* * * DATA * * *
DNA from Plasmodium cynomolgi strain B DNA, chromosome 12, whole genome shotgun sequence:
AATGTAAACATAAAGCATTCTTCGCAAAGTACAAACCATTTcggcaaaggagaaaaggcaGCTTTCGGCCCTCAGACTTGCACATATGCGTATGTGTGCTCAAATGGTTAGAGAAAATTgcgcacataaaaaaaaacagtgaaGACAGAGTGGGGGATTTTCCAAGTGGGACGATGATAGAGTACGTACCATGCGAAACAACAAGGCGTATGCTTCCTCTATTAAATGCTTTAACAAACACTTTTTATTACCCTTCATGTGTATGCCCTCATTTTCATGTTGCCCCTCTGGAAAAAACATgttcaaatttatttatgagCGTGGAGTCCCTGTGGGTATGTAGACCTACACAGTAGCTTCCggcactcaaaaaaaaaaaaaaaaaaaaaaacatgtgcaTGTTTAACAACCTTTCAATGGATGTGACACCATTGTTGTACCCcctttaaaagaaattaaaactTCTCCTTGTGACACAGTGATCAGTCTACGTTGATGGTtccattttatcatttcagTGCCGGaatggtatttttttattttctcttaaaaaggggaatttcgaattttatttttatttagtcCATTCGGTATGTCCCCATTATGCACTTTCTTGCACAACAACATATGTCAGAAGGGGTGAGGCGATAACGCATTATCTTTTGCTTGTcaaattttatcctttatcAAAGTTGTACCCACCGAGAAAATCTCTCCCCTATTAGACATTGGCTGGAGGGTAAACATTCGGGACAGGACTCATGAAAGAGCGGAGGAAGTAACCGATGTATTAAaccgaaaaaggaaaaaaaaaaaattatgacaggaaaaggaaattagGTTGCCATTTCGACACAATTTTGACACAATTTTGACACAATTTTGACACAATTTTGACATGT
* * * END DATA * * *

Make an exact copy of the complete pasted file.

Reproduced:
DNA from Plasmodium cynomolgi strain B DNA, chromosome 12, whole genome shotgun sequence:
AATGTAAACATAAAGCATTCTTCGCAAAGTACAAACCATTTcggcaaaggagaaaaggcaGCTTTCGGCCCTCAGACTTGCACATATGCGTATGTGTGCTCAAATGGTTAGAGAAAATTgcgcacataaaaaaaaacagtgaaGACAGAGTGGGGGATTTTCCAAGTGGGACGATGATAGAGTACGTACCATGCGAAACAACAAGGCGTATGCTTCCTCTATTAAATGCTTTAACAAACACTTTTTATTACCCTTCATGTGTATGCCCTCATTTTCATGTTGCCCCTCTGGAAAAAACATgttcaaatttatttatgagCGTGGAGTCCCTGTGGGTATGTAGACCTACACAGTAGCTTCCggcactcaaaaaaaaaaaaaaaaaaaaaaacatgtgcaTGTTTAACAACCTTTCAATGGATGTGACACCATTGTTGTACCCcctttaaaagaaattaaaactTCTCCTTGTGACACAGTGATCAGTCTACGTTGATGGTtccattttatcatttcagTGCCGGaatggtatttttttattttctcttaaaaaggggaatttcgaattttatttttatttagtcCATTCGGTATGTCCCCATTATGCACTTTCTTGCACAACAACATATGTCAGAAGGGGTGAGGCGATAACGCATTATCTTTTGCTTGTcaaattttatcctttatcAAAGTTGTACCCACCGAGAAAATCTCTCCCCTATTAGACATTGGCTGGAGGGTAAACATTCGGGACAGGACTCATGAAAGAGCGGAGGAAGTAACCGATGTATTAAaccgaaaaaggaaaaaaaaaaaattatgacaggaaaaggaaattagGTTGCCATTTCGACACAATTTTGACACAATTTTGACACAATTTTGACACAATTTTGACATGT